* Create your own incentive program at home and still keep it cheap or free! Extra video game play time may be all it takes to get your kids to pick up a book.

*Many Barnes & Noble locations have story time for kids on the weekends. Check to see if yours is participating. Additionally, your child may be able to earn a free book just by reading any eight books and recording them in their reading journal. Click here for more info.

*Sometimes it’s not that kids don’t like to read, it’s just that they prefer being read to. So another suggestion (aside from you reading to them, obviously) is to check out audiobooks from your library along with the actual book so your kids can follow along. I do this with Cam often. She will lay in bed with headphones on and listen to a story just before bed or as she’s doing a quiet activity in her room. 

* For little ones who don’t like to sit still for very long, try reading to them while they’re in the bath or on the potty.

* Keep books in the car. If your kids know they’re there, they may be inclined to crack one open.

* Bring books to restaurants, appointments, or any situation where they may be forced to sit and wait.

* Institute DEAR time in your house this summer. DEAR stands for Drop Everything And Read. It’s pretty self-explanatory.

* Do your kids have a favorite TV or movie character? Chances are good that there’s a book at your local library that that character is in.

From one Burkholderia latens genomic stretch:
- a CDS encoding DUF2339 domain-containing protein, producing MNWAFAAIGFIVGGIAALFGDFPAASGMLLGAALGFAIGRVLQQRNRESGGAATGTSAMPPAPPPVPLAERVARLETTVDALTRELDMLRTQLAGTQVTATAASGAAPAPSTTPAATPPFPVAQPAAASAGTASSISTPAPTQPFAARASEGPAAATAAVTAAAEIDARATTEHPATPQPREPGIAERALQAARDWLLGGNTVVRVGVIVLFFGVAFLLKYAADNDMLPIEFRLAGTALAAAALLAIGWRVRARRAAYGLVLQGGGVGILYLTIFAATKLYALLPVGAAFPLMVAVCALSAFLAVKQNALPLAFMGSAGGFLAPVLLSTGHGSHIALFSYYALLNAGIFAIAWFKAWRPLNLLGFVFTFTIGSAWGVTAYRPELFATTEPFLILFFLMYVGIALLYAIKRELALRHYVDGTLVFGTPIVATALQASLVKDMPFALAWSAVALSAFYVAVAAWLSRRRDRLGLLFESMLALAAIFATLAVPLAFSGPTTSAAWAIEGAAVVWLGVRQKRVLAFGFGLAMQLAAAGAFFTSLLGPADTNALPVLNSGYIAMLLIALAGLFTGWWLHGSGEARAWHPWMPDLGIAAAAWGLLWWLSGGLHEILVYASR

* Ask your kids if they’ve read any good books lately. Have them tell you about their favorite books and what they liked about them. Do you remember reading that book as a child? What did you like about it? Discuss with your kids.

* Create a special space for reading. Is there a big shady tree in your yard or a quiet spot in your house where you can create a book nook?  Something as simple as a blanket on the ground,  or a few pillows in a quiet corner of your home can provide a special place for the two of you to read together. My husband makes a blanket fort every Saturday night for Camryn by laying blankets over our dining room table and chairs so that she can crawl underneath and hang out. I’m telling you, if you can build a fort for your kids, do it! And throw some books and a little flashlight in there too.

*And finally, crack a book open yourself and let your kids see you enjoying it. Sometimes, that little action is enough to get kids interested in reading.

 

Websites to Challenge Readers:

shmoop.com

googlelittrips.org

wonderopolis.org

funbrain.com

nationalgeographic.com

starfall.com

between the lions

storylineonline.net

readwritethink.org

PBS reading games

Game Goo

Word World

meegenius.com

bookadventure.com

readingrockets.org

readingresource.net

smartygames.com

storynory.com

readtomelv.com

wegivebooks.org

barnesandnoble.com

abcya.com

scholastic.com

 

Games and Activities to Motivate Your Reader Here

Free E Books here, here, and here

 

 

 

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2 Responses to “Summer Reading”

  1. Edith (Sara) June 4, 2014 at 10:01 am #

    What a great blog! Very motivating! I’m putting together our summer plan now! Thanks for the great ideas! She is mouthy! And wicked smart!

    Like